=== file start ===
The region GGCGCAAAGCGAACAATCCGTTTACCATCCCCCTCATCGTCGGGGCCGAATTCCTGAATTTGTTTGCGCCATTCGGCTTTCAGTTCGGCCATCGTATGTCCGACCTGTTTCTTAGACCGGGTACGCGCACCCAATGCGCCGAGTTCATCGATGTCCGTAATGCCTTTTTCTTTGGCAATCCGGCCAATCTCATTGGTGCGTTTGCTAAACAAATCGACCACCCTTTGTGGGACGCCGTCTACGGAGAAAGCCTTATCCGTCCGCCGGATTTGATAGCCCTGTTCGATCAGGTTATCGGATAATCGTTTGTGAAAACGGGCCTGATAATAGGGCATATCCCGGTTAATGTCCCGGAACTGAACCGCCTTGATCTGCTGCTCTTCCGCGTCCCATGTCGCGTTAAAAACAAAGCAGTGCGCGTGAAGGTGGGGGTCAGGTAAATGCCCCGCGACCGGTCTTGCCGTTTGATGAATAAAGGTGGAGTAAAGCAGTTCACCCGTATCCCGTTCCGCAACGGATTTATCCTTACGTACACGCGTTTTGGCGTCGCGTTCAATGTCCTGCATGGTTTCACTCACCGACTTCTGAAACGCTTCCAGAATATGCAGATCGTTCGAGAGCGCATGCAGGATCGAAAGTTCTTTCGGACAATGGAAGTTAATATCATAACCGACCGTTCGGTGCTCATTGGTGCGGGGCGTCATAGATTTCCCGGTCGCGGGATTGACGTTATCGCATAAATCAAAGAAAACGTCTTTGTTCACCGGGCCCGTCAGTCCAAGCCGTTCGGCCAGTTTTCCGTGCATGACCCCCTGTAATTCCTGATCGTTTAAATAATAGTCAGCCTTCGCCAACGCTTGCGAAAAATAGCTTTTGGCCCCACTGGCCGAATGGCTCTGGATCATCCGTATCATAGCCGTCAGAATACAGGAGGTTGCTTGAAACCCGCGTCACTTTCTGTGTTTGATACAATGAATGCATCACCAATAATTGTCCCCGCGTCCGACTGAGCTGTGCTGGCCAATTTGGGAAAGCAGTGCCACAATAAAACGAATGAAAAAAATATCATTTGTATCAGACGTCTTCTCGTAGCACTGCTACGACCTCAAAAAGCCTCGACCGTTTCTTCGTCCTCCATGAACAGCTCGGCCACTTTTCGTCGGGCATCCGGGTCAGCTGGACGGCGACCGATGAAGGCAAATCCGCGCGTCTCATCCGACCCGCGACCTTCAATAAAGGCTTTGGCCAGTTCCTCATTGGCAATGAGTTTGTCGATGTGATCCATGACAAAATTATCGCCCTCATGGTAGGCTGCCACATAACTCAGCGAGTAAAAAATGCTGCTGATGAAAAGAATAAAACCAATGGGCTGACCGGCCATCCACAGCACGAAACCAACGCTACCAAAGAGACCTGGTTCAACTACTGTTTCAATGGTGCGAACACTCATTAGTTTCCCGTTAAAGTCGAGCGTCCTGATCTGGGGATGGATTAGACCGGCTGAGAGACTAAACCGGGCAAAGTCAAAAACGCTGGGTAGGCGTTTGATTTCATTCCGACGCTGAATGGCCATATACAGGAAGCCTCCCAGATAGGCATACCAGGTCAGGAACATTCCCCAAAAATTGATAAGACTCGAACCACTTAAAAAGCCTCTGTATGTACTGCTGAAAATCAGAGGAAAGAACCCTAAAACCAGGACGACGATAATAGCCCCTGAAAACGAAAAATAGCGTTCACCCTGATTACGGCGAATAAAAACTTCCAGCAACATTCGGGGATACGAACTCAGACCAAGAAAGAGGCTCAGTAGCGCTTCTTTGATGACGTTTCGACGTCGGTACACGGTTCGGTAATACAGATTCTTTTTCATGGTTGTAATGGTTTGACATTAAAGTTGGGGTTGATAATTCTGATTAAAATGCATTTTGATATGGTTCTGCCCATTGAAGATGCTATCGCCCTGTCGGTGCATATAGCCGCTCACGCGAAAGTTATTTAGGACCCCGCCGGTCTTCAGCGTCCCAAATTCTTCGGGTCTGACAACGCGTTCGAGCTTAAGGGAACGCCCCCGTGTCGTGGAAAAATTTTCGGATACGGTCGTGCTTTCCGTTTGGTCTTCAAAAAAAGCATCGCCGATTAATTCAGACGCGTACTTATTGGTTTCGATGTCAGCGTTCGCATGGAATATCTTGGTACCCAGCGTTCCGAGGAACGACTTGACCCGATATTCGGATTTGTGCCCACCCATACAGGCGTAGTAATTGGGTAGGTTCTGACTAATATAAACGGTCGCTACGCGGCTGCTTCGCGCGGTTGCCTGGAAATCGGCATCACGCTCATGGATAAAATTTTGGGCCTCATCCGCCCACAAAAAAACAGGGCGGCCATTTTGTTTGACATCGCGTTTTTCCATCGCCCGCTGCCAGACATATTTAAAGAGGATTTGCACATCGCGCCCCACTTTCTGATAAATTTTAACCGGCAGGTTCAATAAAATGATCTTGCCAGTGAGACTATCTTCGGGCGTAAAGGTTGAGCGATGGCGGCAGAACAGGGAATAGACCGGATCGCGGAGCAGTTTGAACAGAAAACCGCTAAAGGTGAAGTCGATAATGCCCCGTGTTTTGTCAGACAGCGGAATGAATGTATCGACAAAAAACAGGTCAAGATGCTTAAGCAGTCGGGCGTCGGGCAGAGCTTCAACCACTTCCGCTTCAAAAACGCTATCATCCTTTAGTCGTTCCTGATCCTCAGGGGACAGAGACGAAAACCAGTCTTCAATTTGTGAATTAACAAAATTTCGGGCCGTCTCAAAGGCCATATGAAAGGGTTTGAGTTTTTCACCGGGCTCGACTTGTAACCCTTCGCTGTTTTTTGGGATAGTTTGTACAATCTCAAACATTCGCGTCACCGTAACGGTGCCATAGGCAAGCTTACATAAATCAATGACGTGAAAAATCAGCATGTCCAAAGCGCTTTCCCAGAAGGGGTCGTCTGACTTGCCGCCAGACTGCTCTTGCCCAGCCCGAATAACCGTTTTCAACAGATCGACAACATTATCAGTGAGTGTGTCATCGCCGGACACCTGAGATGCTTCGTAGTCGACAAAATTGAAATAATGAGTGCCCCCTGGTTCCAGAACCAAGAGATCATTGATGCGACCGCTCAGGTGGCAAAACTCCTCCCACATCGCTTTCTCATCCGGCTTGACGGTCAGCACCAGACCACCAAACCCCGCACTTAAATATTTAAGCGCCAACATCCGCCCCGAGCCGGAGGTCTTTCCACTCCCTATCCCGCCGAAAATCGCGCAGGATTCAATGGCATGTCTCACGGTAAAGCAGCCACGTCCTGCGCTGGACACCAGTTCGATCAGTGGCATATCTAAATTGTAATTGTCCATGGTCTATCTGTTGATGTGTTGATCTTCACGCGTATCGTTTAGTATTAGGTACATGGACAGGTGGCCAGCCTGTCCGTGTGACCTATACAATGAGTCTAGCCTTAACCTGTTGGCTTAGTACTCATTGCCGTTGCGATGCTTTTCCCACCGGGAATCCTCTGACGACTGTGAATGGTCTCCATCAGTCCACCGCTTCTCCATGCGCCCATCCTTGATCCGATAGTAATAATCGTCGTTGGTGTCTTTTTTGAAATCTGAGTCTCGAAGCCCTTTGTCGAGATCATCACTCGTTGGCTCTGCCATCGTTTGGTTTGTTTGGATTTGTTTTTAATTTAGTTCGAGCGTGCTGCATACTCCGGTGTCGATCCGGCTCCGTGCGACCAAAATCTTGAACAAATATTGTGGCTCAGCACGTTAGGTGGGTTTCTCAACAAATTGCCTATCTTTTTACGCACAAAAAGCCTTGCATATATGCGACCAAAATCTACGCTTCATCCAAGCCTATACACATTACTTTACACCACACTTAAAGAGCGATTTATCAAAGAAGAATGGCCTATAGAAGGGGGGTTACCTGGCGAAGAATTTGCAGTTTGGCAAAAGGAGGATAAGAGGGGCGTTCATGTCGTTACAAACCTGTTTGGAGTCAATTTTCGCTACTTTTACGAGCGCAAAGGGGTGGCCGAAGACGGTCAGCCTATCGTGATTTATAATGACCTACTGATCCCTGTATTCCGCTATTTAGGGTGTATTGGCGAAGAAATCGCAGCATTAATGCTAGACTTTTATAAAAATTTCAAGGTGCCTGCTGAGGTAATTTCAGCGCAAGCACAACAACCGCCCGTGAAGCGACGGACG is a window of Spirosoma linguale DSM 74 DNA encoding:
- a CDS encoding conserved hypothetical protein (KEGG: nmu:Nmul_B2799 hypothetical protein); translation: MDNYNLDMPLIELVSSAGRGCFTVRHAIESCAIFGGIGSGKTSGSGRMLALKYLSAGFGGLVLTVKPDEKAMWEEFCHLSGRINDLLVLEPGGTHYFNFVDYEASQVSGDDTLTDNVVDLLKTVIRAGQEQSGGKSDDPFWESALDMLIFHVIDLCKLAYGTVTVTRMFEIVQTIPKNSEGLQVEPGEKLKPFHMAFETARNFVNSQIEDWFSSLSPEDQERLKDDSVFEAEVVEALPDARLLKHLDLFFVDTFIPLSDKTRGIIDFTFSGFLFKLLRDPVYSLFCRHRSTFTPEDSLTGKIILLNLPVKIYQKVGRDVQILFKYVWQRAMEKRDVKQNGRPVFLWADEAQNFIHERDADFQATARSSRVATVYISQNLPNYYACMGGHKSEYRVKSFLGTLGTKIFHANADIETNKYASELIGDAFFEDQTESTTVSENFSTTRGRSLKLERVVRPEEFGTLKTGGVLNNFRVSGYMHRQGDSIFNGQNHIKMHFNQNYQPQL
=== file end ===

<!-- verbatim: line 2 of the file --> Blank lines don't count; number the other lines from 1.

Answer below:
- a CDS encoding conserved hypothetical protein (KEGG: nmu:Nmul_B2799 hypothetical protein); translation: MDNYNLDMPLIELVSSAGRGCFTVRHAIESCAIFGGIGSGKTSGSGRMLALKYLSAGFGGLVLTVKPDEKAMWEEFCHLSGRINDLLVLEPGGTHYFNFVDYEASQVSGDDTLTDNVVDLLKTVIRAGQEQSGGKSDDPFWESALDMLIFHVIDLCKLAYGTVTVTRMFEIVQTIPKNSEGLQVEPGEKLKPFHMAFETARNFVNSQIEDWFSSLSPEDQERLKDDSVFEAEVVEALPDARLLKHLDLFFVDTFIPLSDKTRGIIDFTFSGFLFKLLRDPVYSLFCRHRSTFTPEDSLTGKIILLNLPVKIYQKVGRDVQILFKYVWQRAMEKRDVKQNGRPVFLWADEAQNFIHERDADFQATARSSRVATVYISQNLPNYYACMGGHKSEYRVKSFLGTLGTKIFHANADIETNKYASELIGDAFFEDQTESTTVSENFSTTRGRSLKLERVVRPEEFGTLKTGGVLNNFRVSGYMHRQGDSIFNGQNHIKMHFNQNYQPQL